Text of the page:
The Firing Line Forums

Go Back   The Firing Line Forums > The Skunkworks > Handloading, Reloading, and Bullet Casting

Reply
 
Thread Tools
Old September 19, 2012, 08:19 PM   #1
340ka
Junior Member
 
Join Date: September 10, 2012
Posts: 7
Powder Expiration

I have an 8lb can of IMR 4064 that I bought back in 1995. There is about 3lb of powder left in the can. I have always kept it in the original can. There appears to be a very fine rust colored dust mingled with the powder. Is it now expired and should be discarded?
I am new to this forum and this is my first post.
340ka is offline  
Old September 19, 2012, 08:41 PM   #2
Edward429451
Junior member
 
Join Date: November 12, 2000
Location: Colorado Springs, Colorado
Posts: 9,494
The high nitrogen content will make it good fertilizer. Spread it around under the rose bush and wet it down real good with the sprinkler. Red dust is deterioration.
Edward429451 is offline  
Old September 19, 2012, 09:34 PM   #3
jcwit
Senior Member
 
Join Date: October 28, 2007
Location: Upper Indiana
Posts: 605
Whats it smell like? If it smell like ether or solvents it's good, if it smells like acid, toss it.
__________________
U.S. Army Veteran
NRA Certified Range Officer
jcwit is offline  
Old September 19, 2012, 09:50 PM   #4
Brian Pfleuger
Staff
 
Join Date: June 25, 2008
Location: Central, Southern NY, USA
Posts: 18,791
Red dust is an indicator of bad powder. Even though powder should have a life much, much longer than 17 years, it sounds like yours has gone bad. Most likley cause is some sort of unsealed container, improper storage, high humidity and/or heat.
__________________
Still happily answering to the call-sign Peetza.
---
The problem, as you so eloquently put it, is choice.
-The Architect
-----
He is no fool who gives what he can not keep to gain what he can not lose.
-Jim Eliott, paraphrasing Philip Henry.
Brian Pfleuger is offline  
Old September 20, 2012, 06:00 AM   #5
340ka
Junior Member
 
Join Date: September 10, 2012
Posts: 7
Thank you for the replies. I thought I always kept the can tightly closed, but I did move from the Arizona desert (where it might have gotten a little warm once or twice), to NW Ohio which is pretty humid. Well, there's plenty of garden to fertilize!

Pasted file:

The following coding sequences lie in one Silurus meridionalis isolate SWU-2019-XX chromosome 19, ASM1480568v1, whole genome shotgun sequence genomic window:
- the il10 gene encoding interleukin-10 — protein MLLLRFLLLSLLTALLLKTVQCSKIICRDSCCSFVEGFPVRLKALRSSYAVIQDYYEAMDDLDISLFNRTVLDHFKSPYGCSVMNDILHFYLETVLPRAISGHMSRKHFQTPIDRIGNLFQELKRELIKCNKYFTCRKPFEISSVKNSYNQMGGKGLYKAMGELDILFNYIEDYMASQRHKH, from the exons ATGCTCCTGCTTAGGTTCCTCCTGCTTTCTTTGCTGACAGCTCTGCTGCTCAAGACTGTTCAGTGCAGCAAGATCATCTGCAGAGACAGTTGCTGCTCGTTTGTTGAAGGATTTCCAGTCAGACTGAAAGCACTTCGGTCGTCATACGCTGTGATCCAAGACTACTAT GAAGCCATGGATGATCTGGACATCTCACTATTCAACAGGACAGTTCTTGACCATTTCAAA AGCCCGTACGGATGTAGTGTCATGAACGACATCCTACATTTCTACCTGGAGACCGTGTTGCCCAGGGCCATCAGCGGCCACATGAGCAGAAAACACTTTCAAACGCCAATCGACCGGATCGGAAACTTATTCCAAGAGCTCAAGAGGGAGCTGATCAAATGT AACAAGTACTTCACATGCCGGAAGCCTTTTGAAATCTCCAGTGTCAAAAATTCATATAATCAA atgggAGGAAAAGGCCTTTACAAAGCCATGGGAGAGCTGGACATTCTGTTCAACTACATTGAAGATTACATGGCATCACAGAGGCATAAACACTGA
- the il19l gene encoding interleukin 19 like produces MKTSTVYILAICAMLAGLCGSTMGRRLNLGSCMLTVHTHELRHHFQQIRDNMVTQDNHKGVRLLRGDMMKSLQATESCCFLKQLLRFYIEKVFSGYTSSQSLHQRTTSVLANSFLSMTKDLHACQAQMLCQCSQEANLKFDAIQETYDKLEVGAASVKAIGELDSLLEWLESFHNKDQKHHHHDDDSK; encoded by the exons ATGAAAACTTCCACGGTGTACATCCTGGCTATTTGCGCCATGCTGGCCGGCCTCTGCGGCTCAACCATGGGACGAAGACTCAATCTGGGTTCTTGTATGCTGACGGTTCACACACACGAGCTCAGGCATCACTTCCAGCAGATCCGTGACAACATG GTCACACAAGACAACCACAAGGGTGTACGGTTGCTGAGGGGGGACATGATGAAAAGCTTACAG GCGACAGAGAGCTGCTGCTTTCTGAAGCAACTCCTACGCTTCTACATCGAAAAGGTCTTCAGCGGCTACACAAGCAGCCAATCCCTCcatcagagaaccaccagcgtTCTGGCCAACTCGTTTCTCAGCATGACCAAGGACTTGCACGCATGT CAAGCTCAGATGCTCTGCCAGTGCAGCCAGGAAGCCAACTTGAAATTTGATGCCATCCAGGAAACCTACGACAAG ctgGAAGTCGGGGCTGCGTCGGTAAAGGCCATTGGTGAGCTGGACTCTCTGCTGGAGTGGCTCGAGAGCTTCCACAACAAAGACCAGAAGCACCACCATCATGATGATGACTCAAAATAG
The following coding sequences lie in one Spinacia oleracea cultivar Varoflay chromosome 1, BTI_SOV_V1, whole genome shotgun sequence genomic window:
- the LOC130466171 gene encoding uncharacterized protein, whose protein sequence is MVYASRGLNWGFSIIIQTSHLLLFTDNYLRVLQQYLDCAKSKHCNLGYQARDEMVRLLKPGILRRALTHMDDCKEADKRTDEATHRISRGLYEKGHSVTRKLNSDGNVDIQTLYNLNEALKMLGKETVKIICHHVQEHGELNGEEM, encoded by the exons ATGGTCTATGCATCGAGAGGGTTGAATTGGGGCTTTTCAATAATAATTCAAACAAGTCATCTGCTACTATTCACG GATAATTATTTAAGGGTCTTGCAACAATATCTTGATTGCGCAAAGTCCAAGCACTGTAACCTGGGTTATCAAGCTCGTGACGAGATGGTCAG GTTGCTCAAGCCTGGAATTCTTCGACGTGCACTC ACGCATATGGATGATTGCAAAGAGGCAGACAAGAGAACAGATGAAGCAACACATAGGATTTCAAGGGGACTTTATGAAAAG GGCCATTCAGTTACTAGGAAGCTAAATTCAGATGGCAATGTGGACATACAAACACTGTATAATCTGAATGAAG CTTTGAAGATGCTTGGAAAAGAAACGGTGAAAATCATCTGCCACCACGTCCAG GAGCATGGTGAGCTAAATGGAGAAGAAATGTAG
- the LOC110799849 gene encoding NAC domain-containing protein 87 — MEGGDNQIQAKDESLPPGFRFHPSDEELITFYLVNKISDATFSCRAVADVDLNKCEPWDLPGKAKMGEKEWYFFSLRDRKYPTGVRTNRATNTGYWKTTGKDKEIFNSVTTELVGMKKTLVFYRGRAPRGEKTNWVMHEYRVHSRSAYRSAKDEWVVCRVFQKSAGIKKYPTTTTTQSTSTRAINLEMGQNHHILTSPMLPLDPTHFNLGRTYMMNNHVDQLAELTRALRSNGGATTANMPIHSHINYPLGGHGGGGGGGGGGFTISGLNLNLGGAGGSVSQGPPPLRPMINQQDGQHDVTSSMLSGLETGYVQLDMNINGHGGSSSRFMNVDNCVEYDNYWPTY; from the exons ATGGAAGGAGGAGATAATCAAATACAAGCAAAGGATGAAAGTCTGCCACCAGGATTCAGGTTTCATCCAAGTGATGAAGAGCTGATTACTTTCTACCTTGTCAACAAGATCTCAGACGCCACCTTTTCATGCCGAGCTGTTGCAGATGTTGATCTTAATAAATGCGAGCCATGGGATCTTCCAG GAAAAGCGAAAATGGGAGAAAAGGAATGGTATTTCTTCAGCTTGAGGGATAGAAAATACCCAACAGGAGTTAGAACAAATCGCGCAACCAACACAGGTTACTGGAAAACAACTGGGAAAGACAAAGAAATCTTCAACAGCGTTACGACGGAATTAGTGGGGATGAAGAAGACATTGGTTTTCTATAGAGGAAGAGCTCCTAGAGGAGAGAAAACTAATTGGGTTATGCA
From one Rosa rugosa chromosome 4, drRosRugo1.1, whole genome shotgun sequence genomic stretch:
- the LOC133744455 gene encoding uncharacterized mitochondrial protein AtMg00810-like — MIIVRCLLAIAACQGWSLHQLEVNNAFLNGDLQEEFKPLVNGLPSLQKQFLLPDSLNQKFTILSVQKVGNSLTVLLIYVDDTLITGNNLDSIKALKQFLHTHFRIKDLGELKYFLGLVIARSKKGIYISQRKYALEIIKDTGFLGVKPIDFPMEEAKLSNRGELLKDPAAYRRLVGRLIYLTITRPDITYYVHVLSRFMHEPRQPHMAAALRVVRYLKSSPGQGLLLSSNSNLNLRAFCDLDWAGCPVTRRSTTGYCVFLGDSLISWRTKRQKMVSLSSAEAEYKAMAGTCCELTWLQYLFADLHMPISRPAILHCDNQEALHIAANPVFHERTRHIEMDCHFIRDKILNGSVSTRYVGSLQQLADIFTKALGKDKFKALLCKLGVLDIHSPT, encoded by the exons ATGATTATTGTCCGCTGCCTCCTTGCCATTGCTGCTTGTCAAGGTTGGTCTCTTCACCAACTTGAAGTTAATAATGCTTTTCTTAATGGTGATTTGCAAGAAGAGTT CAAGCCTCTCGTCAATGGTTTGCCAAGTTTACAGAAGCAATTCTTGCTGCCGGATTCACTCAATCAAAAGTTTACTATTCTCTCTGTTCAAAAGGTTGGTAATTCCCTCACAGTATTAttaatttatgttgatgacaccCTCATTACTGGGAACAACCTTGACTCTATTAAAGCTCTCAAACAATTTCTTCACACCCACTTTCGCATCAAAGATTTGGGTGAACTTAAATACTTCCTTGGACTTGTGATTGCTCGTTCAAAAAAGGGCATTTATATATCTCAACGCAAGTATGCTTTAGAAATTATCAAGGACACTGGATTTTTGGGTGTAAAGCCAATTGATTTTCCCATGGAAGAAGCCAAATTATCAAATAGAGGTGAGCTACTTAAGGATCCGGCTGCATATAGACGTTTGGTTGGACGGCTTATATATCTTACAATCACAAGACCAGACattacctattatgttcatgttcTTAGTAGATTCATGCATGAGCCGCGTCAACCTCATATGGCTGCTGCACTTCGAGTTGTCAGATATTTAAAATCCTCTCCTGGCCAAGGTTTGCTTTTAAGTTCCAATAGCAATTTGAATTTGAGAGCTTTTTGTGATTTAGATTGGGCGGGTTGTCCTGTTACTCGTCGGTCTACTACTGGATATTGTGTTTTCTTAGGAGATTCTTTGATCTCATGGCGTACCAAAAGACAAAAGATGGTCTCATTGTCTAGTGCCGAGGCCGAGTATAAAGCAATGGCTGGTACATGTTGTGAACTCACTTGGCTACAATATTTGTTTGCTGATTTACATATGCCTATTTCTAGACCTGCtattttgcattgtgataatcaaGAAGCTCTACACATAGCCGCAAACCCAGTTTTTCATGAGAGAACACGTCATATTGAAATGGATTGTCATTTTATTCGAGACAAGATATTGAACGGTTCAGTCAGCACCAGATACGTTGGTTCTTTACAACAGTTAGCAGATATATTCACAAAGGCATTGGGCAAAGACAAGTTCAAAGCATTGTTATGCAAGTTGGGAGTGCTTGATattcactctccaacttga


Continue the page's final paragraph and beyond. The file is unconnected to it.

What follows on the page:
340ka is offline  
Old September 20, 2012, 06:08 AM   #6
Pistolgripshotty
Senior Member
 
Join Date: September 19, 2012
Location: Somewhere out there
Posts: 184
Its all in how it smells and consistency.
__________________
12 Gauge Fury!
Pistolgripshotty is offline  
Old September 20, 2012, 06:43 AM   #7
Mike Irwin
Staff
 
Join Date: April 13, 2000
Location: Northern Virginia
Posts: 36,312
"Its all in how it smells and consistency."

No, it's not.

As others have said, how it looks is also a critical indicator.

Red "dust" is a classic sign of early stages of decomposition.

It may still smell, somewhat OK, because not all of the powder is decomposing at once, so you'll still have some of the ether odors there.

The powder must go.
__________________
"The gift which I am sending you is called a dog, and is in fact the most precious and valuable possession of mankind" -Theodorus Gaza

Baby Jesus cries when the fat redneck doesn't have military-grade firepower.
Mike Irwin is offline  
Old September 20, 2012, 07:49 AM   #8
BPowderkeg
Junior member
 
Join Date: September 27, 2011
Posts: 382
rinse it in cold water spread on sheet in sun to dry, when dry put it in a dark glass or plastic container let set a few days then give it the sniff test.

"red dust" is usually RUST from the inside of the "can".., you did say "can".. ?
BPowderkeg is offline  
Old September 20, 2012, 08:49 AM   #9
Nathan
Senior Member
 
Join Date: July 1, 2001
Posts: 2,050
IMO, if it is visibly changed, I would call it old and discard. Powder is just too dangerous for me to be careless.

Also, ideally, I like to get it used up or discarded in a couple of years.
Nathan is offline  
Old September 20, 2012, 08:55 AM   #10
Mike Irwin
Staff
 
Join Date: April 13, 2000
Location: Northern Virginia
Posts: 36,312
That's a good point, powderkeg, but not always the case.

Simply dumping the powder out onto a piece of white paper and then shining a light into the can will tell you whether it's a rust issue or not.

Also, the two -- rust vs deteoriated powder -- look VERY different. Nitric Oxide (I think that's what it is, but can't remember for sure) is powdery.

Rust generally has a... chunkier... look (for lack of a better term) and is darker.

Which also brings up another very important point...

If the interior of the can IS rusted...

WHY is the interior of the can rusted?

It's because the powder has started to deteoriate (sp?) and has released fumes that are corrosive to the metal.

The ONLY time I have ever seen the interior of a can of powder rust is because the powder rotted.

I have a half dozen cans of powder in my basement right now, all of which were purchased in the early to mid 1980s, and none of them show the slightest indication of rust on the interior of the cans even though two of them are showing surface rust on the exterior, courtesy of my fingerprints and damp basement conditions.